Nov. 27 was here at last.
Turkey Day game
The city was in a frenzy.
The local radio station KFBK had a huge pep rally on the air at 6:30 p.m. Wednesday with Tony Koester, the Sacramento Solons announcer, as the MC. On Thanksgiving morning, people began lining up for tickets four hours early at 8 a.m.
The headline of the Sacramento Bee on Friday, Nov. 28, read: “Lions roar to 35-14 victory over Dragons before record 24,000.”
The article read: “A storming fireball C. K. McClatchy High School eleven collaborated with the greatest crowd in the annals of Sacramento sports yesterday to bust the record books wide open in the most dynamic and colorful Thanksgiving Day football game ever produced within the confines of Hughes Memorial Stadium.
While more than 24,000 gridiron enthusiasts crammed into every cranny of the arena for the first time in its history, overflowing into the aisles, hanging precariously on the rims, and spilling out on to the track surrounding the playing turf, THE RAZZLE DAZZLE LIONS cannonaded their way to the Sac-Joaquin section championship with a glittering 35-14 conquest of the Sacramento Dragons.”**
The Lions struck early and often building up a 21-0 halftime lead. Del Rasmussen* carried only nine times for 189 yards and 2 touchdowns.
The Sacramento Bee article continued: “The fair haired boy…was dashing Del Rasmussen, a swivel hipped, squirming, prancing ball packer of all-conference magnitude who broke the Dragons’ backs with two long touchdown scampers. Fronting the way for him and sidekick John Papa was a dominant offensive line led by the 220 pound Leon King…who was tremendously effective at tackle and linebacker. Geremia had an outstanding game, with fourth and goal at the three, he crossed up Sacramento with an end-around to Curtis Rowland for a touchdown and a 21-0 halftime lead.”**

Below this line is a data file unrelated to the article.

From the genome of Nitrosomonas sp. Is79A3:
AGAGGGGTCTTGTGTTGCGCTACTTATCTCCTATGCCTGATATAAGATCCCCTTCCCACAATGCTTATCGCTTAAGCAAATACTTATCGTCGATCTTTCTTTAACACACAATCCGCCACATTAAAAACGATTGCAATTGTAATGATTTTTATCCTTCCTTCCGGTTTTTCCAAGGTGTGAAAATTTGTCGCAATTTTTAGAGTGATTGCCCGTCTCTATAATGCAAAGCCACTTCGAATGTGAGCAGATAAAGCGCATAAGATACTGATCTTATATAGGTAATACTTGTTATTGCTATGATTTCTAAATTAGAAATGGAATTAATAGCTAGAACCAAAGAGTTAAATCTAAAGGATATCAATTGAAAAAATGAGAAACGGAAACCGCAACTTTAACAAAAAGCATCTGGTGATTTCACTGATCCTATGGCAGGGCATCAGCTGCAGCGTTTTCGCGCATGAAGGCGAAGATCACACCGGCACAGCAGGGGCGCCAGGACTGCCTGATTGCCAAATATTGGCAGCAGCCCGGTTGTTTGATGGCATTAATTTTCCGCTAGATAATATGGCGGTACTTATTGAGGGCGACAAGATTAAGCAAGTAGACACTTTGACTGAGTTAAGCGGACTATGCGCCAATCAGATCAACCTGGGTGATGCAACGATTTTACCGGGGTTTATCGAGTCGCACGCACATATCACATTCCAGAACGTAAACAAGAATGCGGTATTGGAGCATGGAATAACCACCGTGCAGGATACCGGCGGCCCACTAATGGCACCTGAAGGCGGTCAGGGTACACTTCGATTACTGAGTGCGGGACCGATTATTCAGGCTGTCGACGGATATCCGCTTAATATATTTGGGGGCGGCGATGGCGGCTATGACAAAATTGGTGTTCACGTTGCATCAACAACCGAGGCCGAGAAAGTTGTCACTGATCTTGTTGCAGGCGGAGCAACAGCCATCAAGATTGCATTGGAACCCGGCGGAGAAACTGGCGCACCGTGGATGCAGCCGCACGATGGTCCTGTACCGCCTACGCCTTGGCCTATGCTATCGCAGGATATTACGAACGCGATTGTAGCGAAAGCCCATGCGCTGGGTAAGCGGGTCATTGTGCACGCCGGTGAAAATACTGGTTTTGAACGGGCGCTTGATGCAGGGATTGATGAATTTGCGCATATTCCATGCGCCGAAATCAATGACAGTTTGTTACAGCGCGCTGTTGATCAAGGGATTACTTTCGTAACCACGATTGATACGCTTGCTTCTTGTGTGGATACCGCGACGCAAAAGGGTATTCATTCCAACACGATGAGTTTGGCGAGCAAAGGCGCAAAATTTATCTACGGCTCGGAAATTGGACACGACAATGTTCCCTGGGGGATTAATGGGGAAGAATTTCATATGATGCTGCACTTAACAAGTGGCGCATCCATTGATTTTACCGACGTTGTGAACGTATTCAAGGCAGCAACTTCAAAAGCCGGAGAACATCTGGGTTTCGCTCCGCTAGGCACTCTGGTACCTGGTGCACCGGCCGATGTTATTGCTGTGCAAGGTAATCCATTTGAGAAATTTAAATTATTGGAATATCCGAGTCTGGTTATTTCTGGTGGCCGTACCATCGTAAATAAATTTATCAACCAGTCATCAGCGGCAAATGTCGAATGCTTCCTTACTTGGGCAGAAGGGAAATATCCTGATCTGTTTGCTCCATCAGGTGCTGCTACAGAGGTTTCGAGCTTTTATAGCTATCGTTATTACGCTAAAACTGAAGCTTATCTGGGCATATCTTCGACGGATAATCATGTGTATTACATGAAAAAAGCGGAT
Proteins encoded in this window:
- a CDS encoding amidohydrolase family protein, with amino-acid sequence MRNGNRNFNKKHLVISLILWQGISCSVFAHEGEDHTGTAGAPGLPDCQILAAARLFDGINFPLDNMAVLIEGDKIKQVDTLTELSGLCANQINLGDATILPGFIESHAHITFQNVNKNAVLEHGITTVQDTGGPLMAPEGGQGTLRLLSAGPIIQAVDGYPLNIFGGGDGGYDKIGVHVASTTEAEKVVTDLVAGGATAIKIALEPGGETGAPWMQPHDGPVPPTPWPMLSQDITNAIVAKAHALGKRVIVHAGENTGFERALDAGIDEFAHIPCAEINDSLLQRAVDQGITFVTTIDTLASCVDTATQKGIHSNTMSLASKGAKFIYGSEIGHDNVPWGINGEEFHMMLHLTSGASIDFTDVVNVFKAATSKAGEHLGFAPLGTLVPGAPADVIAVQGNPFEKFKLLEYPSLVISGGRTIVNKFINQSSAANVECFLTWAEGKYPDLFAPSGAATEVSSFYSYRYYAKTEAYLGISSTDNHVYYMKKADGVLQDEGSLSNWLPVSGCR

McClatchy scored twice more in the third quarter with Marino scoring a touchdown in his fourth straight game against the Dragons.
Sacramento blocked a punt and scored to start the fourth quarter. Again in the fourth quarter, a missed handoff resulted in a fumble at the Dragon 22.
“Henry Barsanti caught the ball in mid air and set sail for the goal line. Pappa, however, picked himself up off the turf and, after spotting Barsanti 15 yards, amazingly overhauled him on the Lion nine. Fumbleistis set in on the second play, and Rasmussen recovered to thwart any hope of a Dragon rally.”**
When the game ended, it took Bican and Principal S. A. Pepper 20 minutes to break through the many well-wishers to celebrate the Lions’ first section title in football. When they arrived at the locker room, the team went crazy.
“The Lions coach waited for the cheering to subside. Bican tried to speak but was choked up with emotion before he finally said, ‘My 45 boys all looked good.’ My boys all blocked in excellent fashion and we were ready for this one.’”**
The 1948 graduating class had many outstanding athletes. Section championships were won in football and track, a tie with Sacramento for the baseball championship, and the basketball team led by Rasmussen, Dick Balfour and Matulich won the northern section, but lost to Stockton for the Sac Joaquin title.
Roger Osenbaugh* and Jim Westlake would go on to play professional baseball with the Solons.
Balfour would win the section pole vault and Pappa would win the section 100 and 220 for the third straight year.
Pappa would go on to UC Berkeley and score two touchdowns in the 1951 “Big Game” and play in two Rose Bowls.
Rasmussen would become a star running back at Santa Clara, and King would be a starter at Stanford and play in the 1952 Rose Bowl.
However, 65 years later, I think I remember Rasmussen dashing for long gains, Pappa chasing Barsanti over 60 yards to catch him on the nine, crushing hits by King and Sampson, and Geremia throwing darts to Rowland, Rasmussen, Matulich, and Pappa for big gains.
24,000 people in Hughes Stadium for one exciting, colorful, afternoon – I definitely remember that.
*Denotes Hall of Fame inductees
**Sacramento Bee quotes from sports writer Murray Olderman and Tom Kane